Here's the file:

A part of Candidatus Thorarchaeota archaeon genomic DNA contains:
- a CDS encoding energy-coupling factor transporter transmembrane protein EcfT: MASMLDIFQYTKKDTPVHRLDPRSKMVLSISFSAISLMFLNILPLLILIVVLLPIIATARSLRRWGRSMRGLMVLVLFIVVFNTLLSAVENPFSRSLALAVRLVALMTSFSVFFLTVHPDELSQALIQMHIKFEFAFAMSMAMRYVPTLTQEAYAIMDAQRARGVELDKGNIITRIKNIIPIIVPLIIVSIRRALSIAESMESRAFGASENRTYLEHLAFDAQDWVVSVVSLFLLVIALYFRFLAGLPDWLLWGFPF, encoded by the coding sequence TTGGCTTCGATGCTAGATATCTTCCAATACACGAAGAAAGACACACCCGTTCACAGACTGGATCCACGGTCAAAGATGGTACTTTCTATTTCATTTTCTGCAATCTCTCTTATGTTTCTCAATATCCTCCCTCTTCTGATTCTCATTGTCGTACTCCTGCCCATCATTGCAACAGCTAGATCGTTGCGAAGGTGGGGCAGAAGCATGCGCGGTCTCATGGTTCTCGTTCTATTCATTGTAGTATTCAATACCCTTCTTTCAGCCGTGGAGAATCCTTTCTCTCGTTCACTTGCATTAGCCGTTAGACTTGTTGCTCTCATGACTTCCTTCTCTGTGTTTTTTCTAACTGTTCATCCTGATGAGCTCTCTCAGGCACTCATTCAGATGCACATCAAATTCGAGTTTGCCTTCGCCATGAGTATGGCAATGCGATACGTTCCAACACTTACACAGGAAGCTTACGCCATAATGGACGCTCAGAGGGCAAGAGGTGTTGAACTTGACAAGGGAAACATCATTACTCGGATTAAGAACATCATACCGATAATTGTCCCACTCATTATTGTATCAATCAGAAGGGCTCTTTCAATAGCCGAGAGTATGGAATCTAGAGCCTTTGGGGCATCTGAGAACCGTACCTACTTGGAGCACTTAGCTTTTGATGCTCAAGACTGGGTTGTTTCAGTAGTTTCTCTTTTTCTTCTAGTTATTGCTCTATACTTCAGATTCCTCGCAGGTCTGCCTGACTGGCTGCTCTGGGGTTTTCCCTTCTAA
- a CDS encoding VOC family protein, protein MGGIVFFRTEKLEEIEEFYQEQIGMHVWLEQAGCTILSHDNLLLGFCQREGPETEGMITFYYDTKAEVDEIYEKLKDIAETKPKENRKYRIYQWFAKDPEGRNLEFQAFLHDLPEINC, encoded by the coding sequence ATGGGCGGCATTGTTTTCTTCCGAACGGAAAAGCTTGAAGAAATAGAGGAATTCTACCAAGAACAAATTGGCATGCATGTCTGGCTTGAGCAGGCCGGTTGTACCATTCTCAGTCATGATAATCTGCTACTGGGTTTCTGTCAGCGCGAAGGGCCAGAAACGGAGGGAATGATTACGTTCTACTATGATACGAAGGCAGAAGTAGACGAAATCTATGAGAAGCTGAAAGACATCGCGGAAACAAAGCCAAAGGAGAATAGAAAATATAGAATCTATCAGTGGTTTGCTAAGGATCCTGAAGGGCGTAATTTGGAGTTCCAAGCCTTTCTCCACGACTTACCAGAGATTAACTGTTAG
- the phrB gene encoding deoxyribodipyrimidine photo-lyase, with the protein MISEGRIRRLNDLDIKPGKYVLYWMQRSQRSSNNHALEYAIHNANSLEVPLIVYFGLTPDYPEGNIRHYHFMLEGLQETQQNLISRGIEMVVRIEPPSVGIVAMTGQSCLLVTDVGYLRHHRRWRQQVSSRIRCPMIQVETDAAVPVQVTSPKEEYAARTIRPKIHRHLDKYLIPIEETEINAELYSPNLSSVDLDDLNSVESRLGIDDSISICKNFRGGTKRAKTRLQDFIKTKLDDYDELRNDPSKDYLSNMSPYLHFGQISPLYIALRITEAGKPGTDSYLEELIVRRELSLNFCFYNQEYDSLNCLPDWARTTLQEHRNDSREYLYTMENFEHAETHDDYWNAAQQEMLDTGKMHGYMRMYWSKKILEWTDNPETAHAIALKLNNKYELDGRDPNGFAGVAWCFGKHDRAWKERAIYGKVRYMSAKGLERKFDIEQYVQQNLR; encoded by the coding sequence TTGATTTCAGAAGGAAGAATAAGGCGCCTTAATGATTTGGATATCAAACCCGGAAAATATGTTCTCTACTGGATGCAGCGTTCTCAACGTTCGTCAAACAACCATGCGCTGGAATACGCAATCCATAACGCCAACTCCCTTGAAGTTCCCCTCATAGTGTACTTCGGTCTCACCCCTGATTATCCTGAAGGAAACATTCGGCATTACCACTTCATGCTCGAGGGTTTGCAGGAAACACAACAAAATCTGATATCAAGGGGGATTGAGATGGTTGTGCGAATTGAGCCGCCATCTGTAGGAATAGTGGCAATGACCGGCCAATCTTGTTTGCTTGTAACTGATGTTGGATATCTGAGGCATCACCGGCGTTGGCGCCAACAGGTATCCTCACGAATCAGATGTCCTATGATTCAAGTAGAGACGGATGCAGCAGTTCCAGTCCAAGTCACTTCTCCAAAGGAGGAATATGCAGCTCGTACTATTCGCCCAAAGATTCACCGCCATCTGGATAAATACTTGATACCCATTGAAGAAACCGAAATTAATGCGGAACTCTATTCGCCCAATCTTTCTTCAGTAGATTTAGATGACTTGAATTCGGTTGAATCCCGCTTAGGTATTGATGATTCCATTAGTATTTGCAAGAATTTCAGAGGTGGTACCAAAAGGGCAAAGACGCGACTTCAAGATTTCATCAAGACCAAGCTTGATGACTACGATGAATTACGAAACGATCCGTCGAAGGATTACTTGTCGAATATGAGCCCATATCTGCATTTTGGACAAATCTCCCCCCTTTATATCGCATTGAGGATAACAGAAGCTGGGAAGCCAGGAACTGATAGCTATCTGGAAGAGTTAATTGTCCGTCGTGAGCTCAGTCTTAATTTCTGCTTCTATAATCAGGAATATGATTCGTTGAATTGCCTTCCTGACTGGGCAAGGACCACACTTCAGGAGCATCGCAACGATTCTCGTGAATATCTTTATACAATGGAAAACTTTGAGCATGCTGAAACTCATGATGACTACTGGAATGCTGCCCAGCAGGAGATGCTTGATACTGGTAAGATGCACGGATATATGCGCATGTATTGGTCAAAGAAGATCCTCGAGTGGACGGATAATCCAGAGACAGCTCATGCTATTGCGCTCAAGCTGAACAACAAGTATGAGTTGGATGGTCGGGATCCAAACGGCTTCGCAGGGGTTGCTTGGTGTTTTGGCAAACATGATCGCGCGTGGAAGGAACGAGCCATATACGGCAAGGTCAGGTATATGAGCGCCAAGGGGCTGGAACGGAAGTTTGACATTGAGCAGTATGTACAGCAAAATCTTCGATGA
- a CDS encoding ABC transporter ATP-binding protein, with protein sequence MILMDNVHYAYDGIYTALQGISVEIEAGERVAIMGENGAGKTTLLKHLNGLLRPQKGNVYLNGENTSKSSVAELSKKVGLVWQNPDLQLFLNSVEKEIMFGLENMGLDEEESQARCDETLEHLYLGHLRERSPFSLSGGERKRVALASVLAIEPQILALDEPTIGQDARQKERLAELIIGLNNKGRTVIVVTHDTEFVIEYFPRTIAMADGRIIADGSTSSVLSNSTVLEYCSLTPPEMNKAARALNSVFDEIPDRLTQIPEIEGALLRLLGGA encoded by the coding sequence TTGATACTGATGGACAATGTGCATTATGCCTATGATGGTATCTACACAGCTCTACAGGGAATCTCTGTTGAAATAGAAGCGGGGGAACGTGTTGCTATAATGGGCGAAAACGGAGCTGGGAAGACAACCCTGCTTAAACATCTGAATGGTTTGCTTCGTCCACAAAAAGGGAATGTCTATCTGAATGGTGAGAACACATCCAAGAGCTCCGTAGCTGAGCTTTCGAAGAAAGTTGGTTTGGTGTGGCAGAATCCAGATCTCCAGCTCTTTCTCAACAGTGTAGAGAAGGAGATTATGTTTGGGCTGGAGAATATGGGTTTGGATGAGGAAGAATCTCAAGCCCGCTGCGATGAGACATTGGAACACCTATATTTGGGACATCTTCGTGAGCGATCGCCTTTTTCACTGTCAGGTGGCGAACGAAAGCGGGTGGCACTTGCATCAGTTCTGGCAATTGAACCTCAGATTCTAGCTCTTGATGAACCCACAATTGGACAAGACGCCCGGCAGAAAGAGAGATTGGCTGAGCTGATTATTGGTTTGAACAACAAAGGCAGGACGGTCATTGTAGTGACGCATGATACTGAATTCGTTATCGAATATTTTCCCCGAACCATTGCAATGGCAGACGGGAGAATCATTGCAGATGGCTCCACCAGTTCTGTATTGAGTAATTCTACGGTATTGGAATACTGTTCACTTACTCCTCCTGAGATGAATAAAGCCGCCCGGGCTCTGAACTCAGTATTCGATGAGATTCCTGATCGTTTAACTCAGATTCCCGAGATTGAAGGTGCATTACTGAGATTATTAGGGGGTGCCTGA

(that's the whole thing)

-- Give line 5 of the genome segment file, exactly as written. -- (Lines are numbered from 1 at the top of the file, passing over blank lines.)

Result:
- a CDS encoding ABC transporter ATP-binding protein, with protein sequence MILMDNVHYAYDGIYTALQGISVEIEAGERVAIMGENGAGKTTLLKHLNGLLRPQKGNVYLNGENTSKSSVAELSKKVGLVWQNPDLQLFLNSVEKEIMFGLENMGLDEEESQARCDETLEHLYLGHLRERSPFSLSGGERKRVALASVLAIEPQILALDEPTIGQDARQKERLAELIIGLNNKGRTVIVVTHDTEFVIEYFPRTIAMADGRIIADGSTSSVLSNSTVLEYCSLTPPEMNKAARALNSVFDEIPDRLTQIPEIEGALLRLLGGA encoded by the coding sequence TTGATACTGATGGACAATGTGCATTATGCCTATGATGGTATCTACACAGCTCTACAGGGAATCTCTGTTGAAATAGAAGCGGGGGAACGTGTTGCTATAATGGGCGAAAACGGAGCTGGGAAGACAACCCTGCTTAAACATCTGAATGGTTTGCTTCGTCCACAAAAAGGGAATGTCTATCTGAATGGTGAGAACACATCCAAGAGCTCCGTAGCTGAGCTTTCGAAGAAAGTTGGTTTGGTGTGGCAGAATCCAGATCTCCAGCTCTTTCTCAACAGTGTAGAGAAGGAGATTATGTTTGGGCTGGAGAATATGGGTTTGGATGAGGAAGAATCTCAAGCCCGCTGCGATGAGACATTGGAACACCTATATTTGGGACATCTTCGTGAGCGATCGCCTTTTTCACTGTCAGGTGGCGAACGAAAGCGGGTGGCACTTGCATCAGTTCTGGCAATTGAACCTCAGATTCTAGCTCTTGATGAACCCACAATTGGACAAGACGCCCGGCAGAAAGAGAGATTGGCTGAGCTGATTATTGGTTTGAACAACAAAGGCAGGACGGTCATTGTAGTGACGCATGATACTGAATTCGTTATCGAATATTTTCCCCGAACCATTGCAATGGCAGACGGGAGAATCATTGCAGATGGCTCCACCAGTTCTGTATTGAGTAATTCTACGGTATTGGAATACTGTTCACTTACTCCTCCTGAGATGAATAAAGCCGCCCGGGCTCTGAACTCAGTATTCGATGAGATTCCTGATCGTTTAACTCAGATTCCCGAGATTGAAGGTGCATTACTGAGATTATTAGGGGGTGCCTGA